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Radial Tunnel Syndrome (Entrapment of the Radial Nerve)

What it is

Radial tunnel syndrome is caused by increased pressure on the radial nerve, which runs by the bones and muscles of the forearm and elbow.

Causes include:

Noncancerous fatty tumors (lipomas)
Bone tumors
Inflammation of surrounding tissue

Symptoms of radial tunnel syndrome include:

Cutting, piercing, or stabbing pain at the top of the forearm or back of the hand, especially when you try to straighten your wrist and fingers. In contrast to cubital tunnel syndrome and carpal tunnel syndrome, radial tunnel syndrome rarely causes numbness or tingling because the radial nerve principally affects the muscles.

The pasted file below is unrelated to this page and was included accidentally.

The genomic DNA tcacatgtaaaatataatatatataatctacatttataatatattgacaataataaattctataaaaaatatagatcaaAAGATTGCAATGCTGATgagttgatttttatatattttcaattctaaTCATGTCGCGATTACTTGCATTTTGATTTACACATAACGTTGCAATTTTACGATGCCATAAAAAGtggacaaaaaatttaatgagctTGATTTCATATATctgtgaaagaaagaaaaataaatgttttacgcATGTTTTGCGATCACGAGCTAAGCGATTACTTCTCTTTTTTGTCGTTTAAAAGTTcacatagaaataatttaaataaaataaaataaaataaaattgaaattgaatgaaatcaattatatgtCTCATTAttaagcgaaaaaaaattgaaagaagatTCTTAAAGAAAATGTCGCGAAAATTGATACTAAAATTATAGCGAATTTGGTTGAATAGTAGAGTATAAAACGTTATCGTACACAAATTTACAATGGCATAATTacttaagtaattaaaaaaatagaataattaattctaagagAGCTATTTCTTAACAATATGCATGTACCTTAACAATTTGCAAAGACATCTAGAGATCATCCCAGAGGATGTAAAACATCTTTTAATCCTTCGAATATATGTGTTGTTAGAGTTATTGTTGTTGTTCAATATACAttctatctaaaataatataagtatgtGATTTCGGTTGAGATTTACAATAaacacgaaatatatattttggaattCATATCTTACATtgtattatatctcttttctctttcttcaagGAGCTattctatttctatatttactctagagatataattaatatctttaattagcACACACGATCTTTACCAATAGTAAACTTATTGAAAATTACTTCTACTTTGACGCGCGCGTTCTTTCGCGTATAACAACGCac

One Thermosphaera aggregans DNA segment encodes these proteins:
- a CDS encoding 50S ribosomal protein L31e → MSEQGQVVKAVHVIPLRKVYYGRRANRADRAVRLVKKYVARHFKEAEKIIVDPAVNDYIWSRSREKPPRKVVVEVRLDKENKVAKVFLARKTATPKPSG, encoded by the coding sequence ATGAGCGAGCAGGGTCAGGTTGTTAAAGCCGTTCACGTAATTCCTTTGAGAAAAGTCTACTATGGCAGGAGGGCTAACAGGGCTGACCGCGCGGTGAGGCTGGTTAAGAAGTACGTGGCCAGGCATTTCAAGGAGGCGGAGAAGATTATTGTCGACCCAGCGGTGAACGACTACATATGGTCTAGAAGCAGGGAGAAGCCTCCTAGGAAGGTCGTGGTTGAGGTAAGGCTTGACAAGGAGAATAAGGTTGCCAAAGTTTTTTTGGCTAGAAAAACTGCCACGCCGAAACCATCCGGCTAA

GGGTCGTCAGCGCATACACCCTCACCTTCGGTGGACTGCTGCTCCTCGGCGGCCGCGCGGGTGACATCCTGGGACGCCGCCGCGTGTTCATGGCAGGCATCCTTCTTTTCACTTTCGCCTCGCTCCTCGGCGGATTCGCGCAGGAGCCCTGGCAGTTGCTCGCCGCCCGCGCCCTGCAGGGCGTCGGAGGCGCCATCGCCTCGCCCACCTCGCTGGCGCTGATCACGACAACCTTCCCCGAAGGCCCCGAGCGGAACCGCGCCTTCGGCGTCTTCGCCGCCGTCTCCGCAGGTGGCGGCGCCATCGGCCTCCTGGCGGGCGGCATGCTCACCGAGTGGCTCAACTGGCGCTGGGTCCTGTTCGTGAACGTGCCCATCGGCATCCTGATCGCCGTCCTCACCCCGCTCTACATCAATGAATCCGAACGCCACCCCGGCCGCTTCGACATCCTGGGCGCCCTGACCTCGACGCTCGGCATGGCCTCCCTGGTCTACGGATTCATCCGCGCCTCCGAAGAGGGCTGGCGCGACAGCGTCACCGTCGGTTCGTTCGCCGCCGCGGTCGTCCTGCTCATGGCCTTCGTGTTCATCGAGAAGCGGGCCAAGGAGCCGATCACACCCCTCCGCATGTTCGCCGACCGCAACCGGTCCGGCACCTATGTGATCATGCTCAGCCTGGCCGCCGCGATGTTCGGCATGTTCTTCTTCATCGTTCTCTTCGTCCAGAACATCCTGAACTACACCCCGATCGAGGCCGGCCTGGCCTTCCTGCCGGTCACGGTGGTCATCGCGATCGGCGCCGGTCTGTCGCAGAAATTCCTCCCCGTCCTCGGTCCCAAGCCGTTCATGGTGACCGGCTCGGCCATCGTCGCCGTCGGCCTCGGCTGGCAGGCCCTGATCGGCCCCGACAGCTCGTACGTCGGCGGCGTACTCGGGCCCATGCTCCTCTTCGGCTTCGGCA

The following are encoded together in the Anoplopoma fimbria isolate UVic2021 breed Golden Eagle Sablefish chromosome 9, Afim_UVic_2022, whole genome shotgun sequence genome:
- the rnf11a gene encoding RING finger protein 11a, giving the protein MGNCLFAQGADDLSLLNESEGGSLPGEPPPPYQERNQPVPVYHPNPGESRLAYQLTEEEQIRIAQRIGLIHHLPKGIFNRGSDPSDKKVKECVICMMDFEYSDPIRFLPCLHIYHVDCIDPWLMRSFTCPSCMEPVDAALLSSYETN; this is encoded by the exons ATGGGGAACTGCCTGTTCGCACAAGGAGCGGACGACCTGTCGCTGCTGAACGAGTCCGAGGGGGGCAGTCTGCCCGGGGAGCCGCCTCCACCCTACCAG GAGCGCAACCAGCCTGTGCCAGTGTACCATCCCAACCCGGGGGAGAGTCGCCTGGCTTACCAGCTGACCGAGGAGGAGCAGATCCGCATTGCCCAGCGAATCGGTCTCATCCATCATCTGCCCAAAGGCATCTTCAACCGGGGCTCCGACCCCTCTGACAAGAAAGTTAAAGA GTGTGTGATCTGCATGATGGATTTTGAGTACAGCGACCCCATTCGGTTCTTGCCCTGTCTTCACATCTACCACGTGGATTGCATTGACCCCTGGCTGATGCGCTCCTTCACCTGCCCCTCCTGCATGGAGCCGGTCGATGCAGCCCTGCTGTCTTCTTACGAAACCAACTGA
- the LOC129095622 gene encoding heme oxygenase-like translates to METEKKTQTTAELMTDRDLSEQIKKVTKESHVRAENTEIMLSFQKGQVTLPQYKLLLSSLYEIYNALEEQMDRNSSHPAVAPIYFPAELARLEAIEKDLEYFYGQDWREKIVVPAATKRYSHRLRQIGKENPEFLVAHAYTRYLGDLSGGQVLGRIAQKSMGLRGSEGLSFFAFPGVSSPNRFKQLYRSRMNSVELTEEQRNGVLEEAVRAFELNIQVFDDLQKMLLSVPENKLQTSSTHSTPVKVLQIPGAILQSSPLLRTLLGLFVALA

If you have any of these symptoms, your doctor may be able to diagnose radial tunnel syndrome by physical examination alone. He or she also may order a test called electromyography, a nerve conduction study, or both to confirm the diagnosis, identify the area of nerve damage, and stage the severity of the condition.

Conservative treatments for radial tunnel syndrome include medications such as nonsteroidal anti-inflammatory drugs to reduce soft tissue swelling, corticosteroid injections to relieve inflammation and pressure on the radial nerve, and wrist and/or elbow splints to reduce irritation of the radial nerve.

If these conservative measures fail to provide relief your doctor may consider surgery to reduce pressure on the radial nerve. Surgery is often recommended in severe cases, particularly those in which the wrist becomes weak or droopy or it becomes difficult to extend the fingers.